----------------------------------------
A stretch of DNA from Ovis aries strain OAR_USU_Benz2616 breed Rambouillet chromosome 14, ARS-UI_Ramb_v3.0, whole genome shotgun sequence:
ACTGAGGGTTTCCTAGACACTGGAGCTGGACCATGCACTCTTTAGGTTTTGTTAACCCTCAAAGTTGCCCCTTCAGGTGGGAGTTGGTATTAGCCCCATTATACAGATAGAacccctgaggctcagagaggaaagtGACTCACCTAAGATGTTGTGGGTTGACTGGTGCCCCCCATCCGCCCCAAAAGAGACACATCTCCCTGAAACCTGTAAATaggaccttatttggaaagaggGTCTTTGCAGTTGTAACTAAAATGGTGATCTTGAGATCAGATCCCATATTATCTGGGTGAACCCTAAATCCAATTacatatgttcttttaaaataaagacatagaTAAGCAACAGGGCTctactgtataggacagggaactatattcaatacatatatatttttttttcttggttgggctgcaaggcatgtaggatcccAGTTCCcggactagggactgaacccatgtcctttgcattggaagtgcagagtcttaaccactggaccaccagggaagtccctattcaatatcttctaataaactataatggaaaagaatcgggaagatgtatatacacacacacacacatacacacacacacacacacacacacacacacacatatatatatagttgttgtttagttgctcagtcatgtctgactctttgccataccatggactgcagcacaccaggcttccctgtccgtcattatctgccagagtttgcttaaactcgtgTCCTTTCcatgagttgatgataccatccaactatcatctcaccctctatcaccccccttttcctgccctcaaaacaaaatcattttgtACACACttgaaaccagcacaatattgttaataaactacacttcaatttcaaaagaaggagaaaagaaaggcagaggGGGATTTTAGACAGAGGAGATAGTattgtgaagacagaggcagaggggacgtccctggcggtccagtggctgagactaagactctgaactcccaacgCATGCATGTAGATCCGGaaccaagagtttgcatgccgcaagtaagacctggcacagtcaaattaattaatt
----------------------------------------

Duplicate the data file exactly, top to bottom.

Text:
A stretch of DNA from Ovis aries strain OAR_USU_Benz2616 breed Rambouillet chromosome 14, ARS-UI_Ramb_v3.0, whole genome shotgun sequence:
ACTGAGGGTTTCCTAGACACTGGAGCTGGACCATGCACTCTTTAGGTTTTGTTAACCCTCAAAGTTGCCCCTTCAGGTGGGAGTTGGTATTAGCCCCATTATACAGATAGAacccctgaggctcagagaggaaagtGACTCACCTAAGATGTTGTGGGTTGACTGGTGCCCCCCATCCGCCCCAAAAGAGACACATCTCCCTGAAACCTGTAAATaggaccttatttggaaagaggGTCTTTGCAGTTGTAACTAAAATGGTGATCTTGAGATCAGATCCCATATTATCTGGGTGAACCCTAAATCCAATTacatatgttcttttaaaataaagacatagaTAAGCAACAGGGCTctactgtataggacagggaactatattcaatacatatatatttttttttcttggttgggctgcaaggcatgtaggatcccAGTTCCcggactagggactgaacccatgtcctttgcattggaagtgcagagtcttaaccactggaccaccagggaagtccctattcaatatcttctaataaactataatggaaaagaatcgggaagatgtatatacacacacacacacatacacacacacacacacacacacacacacacacatatatatatagttgttgtttagttgctcagtcatgtctgactctttgccataccatggactgcagcacaccaggcttccctgtccgtcattatctgccagagtttgcttaaactcgtgTCCTTTCcatgagttgatgataccatccaactatcatctcaccctctatcaccccccttttcctgccctcaaaacaaaatcattttgtACACACttgaaaccagcacaatattgttaataaactacacttcaatttcaaaagaaggagaaaagaaaggcagaggGGGATTTTAGACAGAGGAGATAGTattgtgaagacagaggcagaggggacgtccctggcggtccagtggctgagactaagactctgaactcccaacgCATGCATGTAGATCCGGaaccaagagtttgcatgccgcaagtaagacctggcacagtcaaattaattaatt